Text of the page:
Colonial India and Genealogy At Sea

Colonial India and Genealogy At Sea


Half the action in Amitav Ghosh’s Sea of Poppies (2008) takes place on a ship, the Ibis, in the years before the First Opium War (1839-42). Near the beginning of the novel, the ship’s British pilot Mr. Doughty asks the American sailor Zachary Reid to do something very strange. He asks him to learn a language, learn it well enough to know what’s speaking well in it is like, and then asks him not to speak it well. He asks him to deliberately speak it badly, that is, to speak his-being-bad-at-it, very, very well. He tutors Zachary into this very studied poverty of language, an immaculately performed inadequacy, a very careful carelessness about what and how he speaks to those around him in Calcutta.

In this pre-Opium War, early-mid 19th century colonial Calcutta of Sea of Poppies, Mr. Doughty’s lessons to Zachary are in the consolidation of power. If Zachary wants to be seen as a Sahib, and not a “right gudda – ‘that’s a donkey in case…’” Zachary was wondering, then he will have to learn “a word or two of the zubben”, of the zubaan, of the “flash lingo of the East” (49). “It’s easy enough to jin,” to learn, Mr. Doughty says, “if you put your head to it.” (ibid.). You need to know the language of the natives to “gubbrow the natives”, to ghabrao them, to plant fear and awe in them, to come across not as easily befooled but as someone in the know, as someone confident enough to dominate (ibid.).

The tutorial, however – How to be Seen as a Sahib – becomes increasingly difficult. Zachary should know his “Oordoo and Hindee” but he should “mind” that when he speaks it, his “Oordoo and Hindee doesn’t sound too good” (ibid.). It is a deliberate incompleteness of the grasp over the language, a grasp that is enough but not more than enough – because if it is too good, Mr Doughty warns, the world will think that “you’ve gone native” (ibid.). That you’ve lost your Sahibness, you’ve lost your critical difference, your superiority to the native by becoming too indistinguishable from him. By speaking his language too well, you’ve become too similar to him, too similar to the ruled to do the ruling.

There is an interesting paradox here. In this tutored badness of the tongue. A paradox that is at the heart of the colonial anxiety to maintain power, as premised on a qualitative segregation between the rulers as people and the ruled, an unbridgeable breach between their persons, that manages how power flows between them, especially as colonial trade – opium trade, after all, is the primum mobile of the novel – swelled into administration as the 18th century unwounded. Think about this. To express his ‘purity’ as a Sahib, Zachary should intentionally deploy a ‘mixedness’ of language, “a little peppering of nigger-talk mixed with a few girleys,’ gaalis, abuses (ibid.). A mixedness of his tongue would imply that he is not too good at it, that he is not its native speaker, that he does not risk becoming the same as those he lords over. So you go at lengths to be pidgin, to be mixed, in fact you anxiously perform this mixedness, to vouch for your own unmixedness, your pukkaness. You speak admixture as a way to promise your own limpidness, your own pristineness, that there is nothing mixed about you, that you are, as in the words of the lascar overseer Serang Ali earlier, a “pukka sahib” (20). All this anxiety over mixedness is above all a genealogical conceit interested in race. Unmixedness is a racial metaphor which before it promises anything else, promises good pedigree in the times of ‘interminglings and bastardy’ (Foucault; 1971: 92).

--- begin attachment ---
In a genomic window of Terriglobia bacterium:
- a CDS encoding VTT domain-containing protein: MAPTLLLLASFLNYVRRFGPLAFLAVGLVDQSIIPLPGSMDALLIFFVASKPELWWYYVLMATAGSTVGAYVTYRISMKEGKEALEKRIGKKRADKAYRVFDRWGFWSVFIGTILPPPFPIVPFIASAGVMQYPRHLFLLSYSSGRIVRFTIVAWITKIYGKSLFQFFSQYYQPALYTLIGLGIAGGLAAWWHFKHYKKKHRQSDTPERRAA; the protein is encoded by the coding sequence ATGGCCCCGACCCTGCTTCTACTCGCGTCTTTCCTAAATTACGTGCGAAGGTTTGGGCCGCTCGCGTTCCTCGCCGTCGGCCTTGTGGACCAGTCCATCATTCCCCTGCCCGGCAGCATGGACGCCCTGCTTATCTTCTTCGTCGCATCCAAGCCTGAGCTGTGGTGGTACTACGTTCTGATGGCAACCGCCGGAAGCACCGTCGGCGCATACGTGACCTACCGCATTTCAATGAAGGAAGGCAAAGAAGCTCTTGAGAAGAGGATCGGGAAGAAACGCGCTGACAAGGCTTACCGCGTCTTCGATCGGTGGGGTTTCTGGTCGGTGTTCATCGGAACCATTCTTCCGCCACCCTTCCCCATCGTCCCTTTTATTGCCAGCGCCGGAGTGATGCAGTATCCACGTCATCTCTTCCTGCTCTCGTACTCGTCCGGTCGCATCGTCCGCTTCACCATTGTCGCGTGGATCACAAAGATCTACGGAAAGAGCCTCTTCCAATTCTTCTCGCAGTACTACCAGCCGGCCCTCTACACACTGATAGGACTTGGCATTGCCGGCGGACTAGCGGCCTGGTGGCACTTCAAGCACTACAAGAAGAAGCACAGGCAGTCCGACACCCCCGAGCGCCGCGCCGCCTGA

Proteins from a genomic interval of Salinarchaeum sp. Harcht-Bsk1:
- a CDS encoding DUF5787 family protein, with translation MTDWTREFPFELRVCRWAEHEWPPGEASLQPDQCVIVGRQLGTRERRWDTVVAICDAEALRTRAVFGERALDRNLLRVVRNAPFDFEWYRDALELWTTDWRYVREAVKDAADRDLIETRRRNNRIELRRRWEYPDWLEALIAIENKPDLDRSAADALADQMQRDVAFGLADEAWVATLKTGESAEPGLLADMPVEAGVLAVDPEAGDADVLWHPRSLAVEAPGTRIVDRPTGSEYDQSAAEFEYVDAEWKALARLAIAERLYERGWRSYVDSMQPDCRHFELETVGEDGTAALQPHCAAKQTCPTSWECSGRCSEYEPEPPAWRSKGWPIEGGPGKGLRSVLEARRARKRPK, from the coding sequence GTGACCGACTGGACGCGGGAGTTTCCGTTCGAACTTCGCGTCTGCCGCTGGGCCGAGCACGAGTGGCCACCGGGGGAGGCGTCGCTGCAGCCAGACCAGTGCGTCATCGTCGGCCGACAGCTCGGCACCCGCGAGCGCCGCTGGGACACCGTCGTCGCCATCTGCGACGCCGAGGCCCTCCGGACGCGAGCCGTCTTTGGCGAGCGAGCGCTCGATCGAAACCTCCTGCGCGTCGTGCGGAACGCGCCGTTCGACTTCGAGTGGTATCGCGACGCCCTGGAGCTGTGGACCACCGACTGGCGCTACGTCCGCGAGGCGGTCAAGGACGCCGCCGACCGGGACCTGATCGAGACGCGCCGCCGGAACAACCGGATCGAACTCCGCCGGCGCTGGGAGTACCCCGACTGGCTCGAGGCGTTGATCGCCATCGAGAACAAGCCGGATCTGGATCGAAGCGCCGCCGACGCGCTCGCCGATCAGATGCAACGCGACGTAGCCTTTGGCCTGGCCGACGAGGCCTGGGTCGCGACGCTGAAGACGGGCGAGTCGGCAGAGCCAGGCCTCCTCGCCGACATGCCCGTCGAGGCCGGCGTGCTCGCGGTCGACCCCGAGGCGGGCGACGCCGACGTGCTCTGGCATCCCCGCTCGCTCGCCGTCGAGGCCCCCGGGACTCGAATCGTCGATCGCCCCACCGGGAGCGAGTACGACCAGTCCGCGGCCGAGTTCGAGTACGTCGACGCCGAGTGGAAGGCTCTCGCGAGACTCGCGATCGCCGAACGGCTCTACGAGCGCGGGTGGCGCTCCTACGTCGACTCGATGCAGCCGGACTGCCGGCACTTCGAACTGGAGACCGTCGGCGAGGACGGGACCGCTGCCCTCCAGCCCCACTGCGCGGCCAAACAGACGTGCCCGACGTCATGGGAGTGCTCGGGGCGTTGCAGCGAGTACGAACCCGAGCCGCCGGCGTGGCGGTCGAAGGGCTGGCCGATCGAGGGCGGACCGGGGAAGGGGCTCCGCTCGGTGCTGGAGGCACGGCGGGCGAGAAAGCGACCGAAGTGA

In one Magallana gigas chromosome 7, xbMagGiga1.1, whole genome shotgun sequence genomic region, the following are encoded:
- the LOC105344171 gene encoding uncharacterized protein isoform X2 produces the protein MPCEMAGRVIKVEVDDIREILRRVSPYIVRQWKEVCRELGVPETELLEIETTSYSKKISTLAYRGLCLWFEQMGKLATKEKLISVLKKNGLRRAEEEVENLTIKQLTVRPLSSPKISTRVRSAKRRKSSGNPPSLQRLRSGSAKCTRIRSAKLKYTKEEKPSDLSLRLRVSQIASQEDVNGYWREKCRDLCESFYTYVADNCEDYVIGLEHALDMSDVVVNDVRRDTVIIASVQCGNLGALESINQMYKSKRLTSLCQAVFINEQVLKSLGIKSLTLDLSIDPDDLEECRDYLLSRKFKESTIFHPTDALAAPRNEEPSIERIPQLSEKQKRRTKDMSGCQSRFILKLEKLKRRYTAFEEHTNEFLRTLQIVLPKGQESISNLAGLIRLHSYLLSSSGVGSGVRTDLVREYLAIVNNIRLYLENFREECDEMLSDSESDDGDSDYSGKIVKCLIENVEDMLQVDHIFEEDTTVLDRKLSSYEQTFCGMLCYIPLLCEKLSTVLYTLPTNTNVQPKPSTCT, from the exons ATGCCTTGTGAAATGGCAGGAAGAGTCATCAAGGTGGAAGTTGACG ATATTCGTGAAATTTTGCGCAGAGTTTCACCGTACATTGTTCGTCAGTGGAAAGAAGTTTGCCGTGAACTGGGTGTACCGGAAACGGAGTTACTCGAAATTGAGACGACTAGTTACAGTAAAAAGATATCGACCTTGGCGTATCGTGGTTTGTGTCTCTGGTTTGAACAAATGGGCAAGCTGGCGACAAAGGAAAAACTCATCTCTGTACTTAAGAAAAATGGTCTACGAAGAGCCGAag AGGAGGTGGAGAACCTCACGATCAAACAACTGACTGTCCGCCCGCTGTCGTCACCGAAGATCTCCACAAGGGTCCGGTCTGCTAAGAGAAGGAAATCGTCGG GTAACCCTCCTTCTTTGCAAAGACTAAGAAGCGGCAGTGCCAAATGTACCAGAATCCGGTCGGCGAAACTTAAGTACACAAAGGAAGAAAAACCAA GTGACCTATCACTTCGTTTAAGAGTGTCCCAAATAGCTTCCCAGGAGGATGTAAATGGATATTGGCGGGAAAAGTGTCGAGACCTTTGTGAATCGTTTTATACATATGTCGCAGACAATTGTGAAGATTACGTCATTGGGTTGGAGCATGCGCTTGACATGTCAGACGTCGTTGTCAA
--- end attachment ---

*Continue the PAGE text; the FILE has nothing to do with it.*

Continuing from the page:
That is why Mr. Doughty’s tutorial does not end there. It elaborates one more condition – one that has more squarely to do with genealogy as racial, now not only a metaphor of mixedness or unmixedness, but the very thing, racial blood-line. Zachary should not be “too good” in Urdu or Hindi, but when speaking it, he should not “mince” his “words either” (49). So in effect speak badly, but speak badly really clearly, enunciate your inadequacy. Because if you “mince” your words, Mr. Doughty warns, you’ll be “taken for a chee-chee” (ibid.). Zachary of course does not know what a ‘chee-chee’ is, so Mr. Doughty has to explain. This explanation rests on deeply guarded ideas of racial purity and the threat of impurity that organized the relations between the colonist and his world as colonial trade with the East gainfully coupled with the governance of the East. A ‘chee-chee,’ was one, which that famous testament to mixedness of Europe and Asia, the late 19th century dictionary of ‘Anglo-Indian words’, the Yule and Burnell Hobson-Jobson, described as a

“…disparaging term applied to half-castes or Eurasians [children born to mixed racial, European and Asian, parentage]…and also to their manner of speech. The word is said to be taken from chi (Fie!), a common native…interjection of remonstrance or reproof [Chi!], supposed to be much used by the class in question. The term is, however, [the dictionary entry goes on to say] also a kind of onomatopoeia, indicating the mincing pronunciation which often characterizes them” (1886: 186)

By this time, Mr. Doughty’s protocol for being seen as a Sahib has become extremely difficult, its rehearsal of the appearance of Sahibness fairly complicated. To be seen as a pukka sort of Sahib, Zachary realizes, is to walk the very thin tight-rope on either side of which are the pit-falls of either going native or being taken for a chee-chee. Of losing the ‘innate’ power, the animating charm of your blood’s purity, that is, of going native, or of losing that blood purity itself, that is, of being a victim of genealogical short-circuiting, by becoming the damned chee-chee. Sahibness, then, emerges as not a thing but instead, as a laborious choreography.